As far as origins stories go, I hold this as high as the first Iron Man movie. Maybe not as high as Batman Begins, which I do have a soft spot for as it’s one of my favorites, but it is easily the best DCU movie to come out so far. Patty Jenkins needs to direct more big Hollywood movies, not because she’s a female filmmaker but she’s a good filmmaker that happens to be female. I now have hopes that the DCU can be saved, at least there is now one solid movie from it.

Adam:

I was hoping that Wonder Woman was going to break DC’s current streak and it did. The tone of this one was so much better and more natural. There is always humor in life even if it is in the little things. This film was still more serious than many of the Marvel movies. It still had it’s light hearted parts and laughs naturally placed through out. The journey and self discovery that Diana goes through was enjoyable and very well executed. This is by far the best DCU film thus far. If DC continues down this path then we have a lot of good films to look forward to.

Mass Effect Andromeda Review

600 Years Through Dark Space

The only experience I have with the Mass Effect series is when I downloaded the demo for Mass Effect 3. I played a couple of minutes of it, had to put it down, then it was lost to memory until now. I’m not saying it was a terrible experience. I remember being fairly busy at the time. I was interrupted with something family related and just forgot to pick it back up. Mass Effect Andromeda’s story starts as the story of Mass Effect 2 concludes but before Mass Effect 3 starts. A rather creative approach as a lot of us, at this point, know how fairly hard it would be to continue after Mass Effect 3. This way, Bioware basically has a clean slate to keep this franchise going.

If only it was successful. I purchased the game on release day and before I could pop it in my PS4 to enjoy, it was already being torn apart by reviewers. A lot of which, if not all, were avid fans of the previous installments. Maybe this was just a case of nostalgia and longing for the glory that once was. The very case that plagues the Final Fantasy franchise. Having practically no experience of what Mass Effect really was about, I harbor no expectations and biased opinions towards the latest installment of the series and perhaps I can provide a different insight.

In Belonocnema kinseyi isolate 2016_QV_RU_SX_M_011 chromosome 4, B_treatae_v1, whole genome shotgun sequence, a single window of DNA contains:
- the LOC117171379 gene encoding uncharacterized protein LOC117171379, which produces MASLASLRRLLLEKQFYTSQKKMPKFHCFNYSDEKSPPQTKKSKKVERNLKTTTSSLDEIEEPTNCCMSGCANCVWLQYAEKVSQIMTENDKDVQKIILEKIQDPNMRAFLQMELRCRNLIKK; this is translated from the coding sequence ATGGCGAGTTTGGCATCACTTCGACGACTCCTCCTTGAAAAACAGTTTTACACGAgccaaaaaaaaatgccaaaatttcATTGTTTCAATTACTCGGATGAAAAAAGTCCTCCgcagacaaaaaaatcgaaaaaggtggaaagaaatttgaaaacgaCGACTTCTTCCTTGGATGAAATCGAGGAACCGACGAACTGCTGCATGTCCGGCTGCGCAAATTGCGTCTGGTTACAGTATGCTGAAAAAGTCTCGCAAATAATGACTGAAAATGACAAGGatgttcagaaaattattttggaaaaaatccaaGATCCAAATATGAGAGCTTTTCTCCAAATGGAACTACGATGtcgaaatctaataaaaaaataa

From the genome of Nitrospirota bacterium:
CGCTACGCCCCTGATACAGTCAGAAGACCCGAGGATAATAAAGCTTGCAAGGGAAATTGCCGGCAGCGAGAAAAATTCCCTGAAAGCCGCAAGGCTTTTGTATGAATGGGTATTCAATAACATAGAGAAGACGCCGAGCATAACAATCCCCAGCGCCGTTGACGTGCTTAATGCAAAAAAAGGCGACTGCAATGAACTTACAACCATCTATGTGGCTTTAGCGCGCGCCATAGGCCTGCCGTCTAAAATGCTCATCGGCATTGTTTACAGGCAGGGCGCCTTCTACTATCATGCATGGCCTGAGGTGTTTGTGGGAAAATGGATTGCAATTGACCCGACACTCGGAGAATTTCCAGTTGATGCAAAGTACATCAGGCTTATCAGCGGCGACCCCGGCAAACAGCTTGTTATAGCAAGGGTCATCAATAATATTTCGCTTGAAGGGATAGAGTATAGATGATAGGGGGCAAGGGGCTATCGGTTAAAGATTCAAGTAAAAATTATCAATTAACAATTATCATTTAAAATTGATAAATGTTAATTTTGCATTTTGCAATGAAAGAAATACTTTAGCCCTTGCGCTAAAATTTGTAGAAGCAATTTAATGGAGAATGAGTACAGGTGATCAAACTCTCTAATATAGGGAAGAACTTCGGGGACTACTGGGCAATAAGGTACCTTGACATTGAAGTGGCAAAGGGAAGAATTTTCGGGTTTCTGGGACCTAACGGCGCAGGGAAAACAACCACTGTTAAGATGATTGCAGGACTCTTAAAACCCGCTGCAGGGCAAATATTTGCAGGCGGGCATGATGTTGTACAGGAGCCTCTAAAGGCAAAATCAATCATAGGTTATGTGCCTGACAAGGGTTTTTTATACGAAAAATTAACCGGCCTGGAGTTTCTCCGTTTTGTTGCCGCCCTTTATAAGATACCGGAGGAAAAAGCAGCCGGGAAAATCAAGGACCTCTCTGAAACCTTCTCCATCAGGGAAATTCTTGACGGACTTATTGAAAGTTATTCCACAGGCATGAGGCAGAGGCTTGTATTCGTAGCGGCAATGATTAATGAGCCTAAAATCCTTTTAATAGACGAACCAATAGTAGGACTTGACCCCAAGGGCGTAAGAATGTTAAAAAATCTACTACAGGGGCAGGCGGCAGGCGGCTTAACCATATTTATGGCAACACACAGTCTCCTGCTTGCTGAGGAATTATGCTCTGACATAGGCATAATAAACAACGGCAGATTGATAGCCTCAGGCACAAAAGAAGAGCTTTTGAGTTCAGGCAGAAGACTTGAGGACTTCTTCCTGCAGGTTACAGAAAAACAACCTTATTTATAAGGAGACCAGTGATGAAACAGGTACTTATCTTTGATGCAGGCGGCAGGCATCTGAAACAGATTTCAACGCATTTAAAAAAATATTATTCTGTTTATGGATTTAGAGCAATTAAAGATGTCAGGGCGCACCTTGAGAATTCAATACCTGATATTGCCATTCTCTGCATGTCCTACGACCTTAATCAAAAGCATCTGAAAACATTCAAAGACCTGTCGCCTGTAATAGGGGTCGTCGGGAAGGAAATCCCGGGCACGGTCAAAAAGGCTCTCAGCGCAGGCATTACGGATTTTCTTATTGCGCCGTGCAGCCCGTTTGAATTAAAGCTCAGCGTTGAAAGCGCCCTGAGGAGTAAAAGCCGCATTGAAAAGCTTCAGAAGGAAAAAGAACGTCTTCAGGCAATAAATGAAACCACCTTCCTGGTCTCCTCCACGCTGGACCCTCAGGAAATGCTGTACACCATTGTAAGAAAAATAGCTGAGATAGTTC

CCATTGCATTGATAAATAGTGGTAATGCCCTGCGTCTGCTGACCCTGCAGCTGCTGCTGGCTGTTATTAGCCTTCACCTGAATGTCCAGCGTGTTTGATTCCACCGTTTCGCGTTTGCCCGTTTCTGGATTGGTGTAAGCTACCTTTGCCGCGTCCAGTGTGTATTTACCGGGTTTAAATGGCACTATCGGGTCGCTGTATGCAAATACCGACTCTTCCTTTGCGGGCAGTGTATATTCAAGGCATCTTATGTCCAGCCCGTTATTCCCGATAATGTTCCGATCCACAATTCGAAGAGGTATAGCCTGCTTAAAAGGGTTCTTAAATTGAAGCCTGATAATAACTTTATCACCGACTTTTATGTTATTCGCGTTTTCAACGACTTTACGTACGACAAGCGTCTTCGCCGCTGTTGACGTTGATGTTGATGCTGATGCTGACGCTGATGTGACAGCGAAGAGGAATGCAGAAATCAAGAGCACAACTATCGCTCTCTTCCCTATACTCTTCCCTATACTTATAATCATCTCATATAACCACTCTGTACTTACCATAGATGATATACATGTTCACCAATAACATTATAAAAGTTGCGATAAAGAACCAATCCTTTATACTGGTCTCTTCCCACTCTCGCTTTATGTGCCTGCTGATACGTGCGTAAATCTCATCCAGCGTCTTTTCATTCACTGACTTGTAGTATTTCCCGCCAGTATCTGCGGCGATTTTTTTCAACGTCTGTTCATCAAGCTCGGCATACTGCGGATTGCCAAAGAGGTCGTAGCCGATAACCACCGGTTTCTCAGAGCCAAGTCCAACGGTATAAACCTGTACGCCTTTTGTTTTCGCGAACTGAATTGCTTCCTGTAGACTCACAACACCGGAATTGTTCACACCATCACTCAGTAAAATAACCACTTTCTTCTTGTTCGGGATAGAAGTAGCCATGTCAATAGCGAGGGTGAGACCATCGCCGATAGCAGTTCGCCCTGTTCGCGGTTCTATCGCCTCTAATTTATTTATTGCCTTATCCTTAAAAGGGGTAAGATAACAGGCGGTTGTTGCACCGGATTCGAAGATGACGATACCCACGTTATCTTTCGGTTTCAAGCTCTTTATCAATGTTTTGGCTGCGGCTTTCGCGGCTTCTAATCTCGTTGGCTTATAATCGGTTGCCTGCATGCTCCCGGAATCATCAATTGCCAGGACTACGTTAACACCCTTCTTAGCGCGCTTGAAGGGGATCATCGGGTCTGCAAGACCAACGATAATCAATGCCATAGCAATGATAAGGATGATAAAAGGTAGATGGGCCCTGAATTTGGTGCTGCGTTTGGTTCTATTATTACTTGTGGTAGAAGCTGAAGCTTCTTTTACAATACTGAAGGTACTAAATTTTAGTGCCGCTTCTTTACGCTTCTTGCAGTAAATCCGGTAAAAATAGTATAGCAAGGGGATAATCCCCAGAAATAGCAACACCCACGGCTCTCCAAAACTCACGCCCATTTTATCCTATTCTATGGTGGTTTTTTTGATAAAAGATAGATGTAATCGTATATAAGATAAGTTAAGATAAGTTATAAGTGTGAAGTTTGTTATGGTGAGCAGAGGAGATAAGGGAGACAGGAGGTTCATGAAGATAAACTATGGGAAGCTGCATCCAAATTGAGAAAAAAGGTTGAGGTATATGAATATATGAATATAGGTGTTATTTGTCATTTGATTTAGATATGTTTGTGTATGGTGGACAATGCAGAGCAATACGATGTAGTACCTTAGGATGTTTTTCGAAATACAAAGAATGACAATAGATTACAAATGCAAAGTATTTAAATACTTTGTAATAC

Minutes into the game and I am already annoyed. Aside from minor mission bugs that truthfully, weren’t game breaking in my case, we have dialog and all kinds of animation issues that start. That’s when I started to truly think about why this game is being ripped apart online.

Dialog:

The majority of which is very cheesy and, for a lack of better description, lifeless. The kind that brings a new and different appreciation for fan fiction authors (not all, but most) out there. Now couple that with lackluster voice acting and you have a recipe for a “skip every scene” button mash.

Animations:

One of the first things you’ll most likely notice is the glaringly awkward animations. Be it your Ryder taking a stroll, jumping, dodging bullets, or just plain talking, its flaw is prominent. At times, my pathfinder runs like a discombobulated clay doll with extremities flailing about seemingly broken. At first, it was actually quite hilarious. But after the 3rd, 4th, the 20th time it occurred, it was no longer as well received. It shouldn’t have been from the start but it had amusement value then. Still, the worst of it all was the facial animation. Games like these that offer character customization, play into the vanity of us gamers.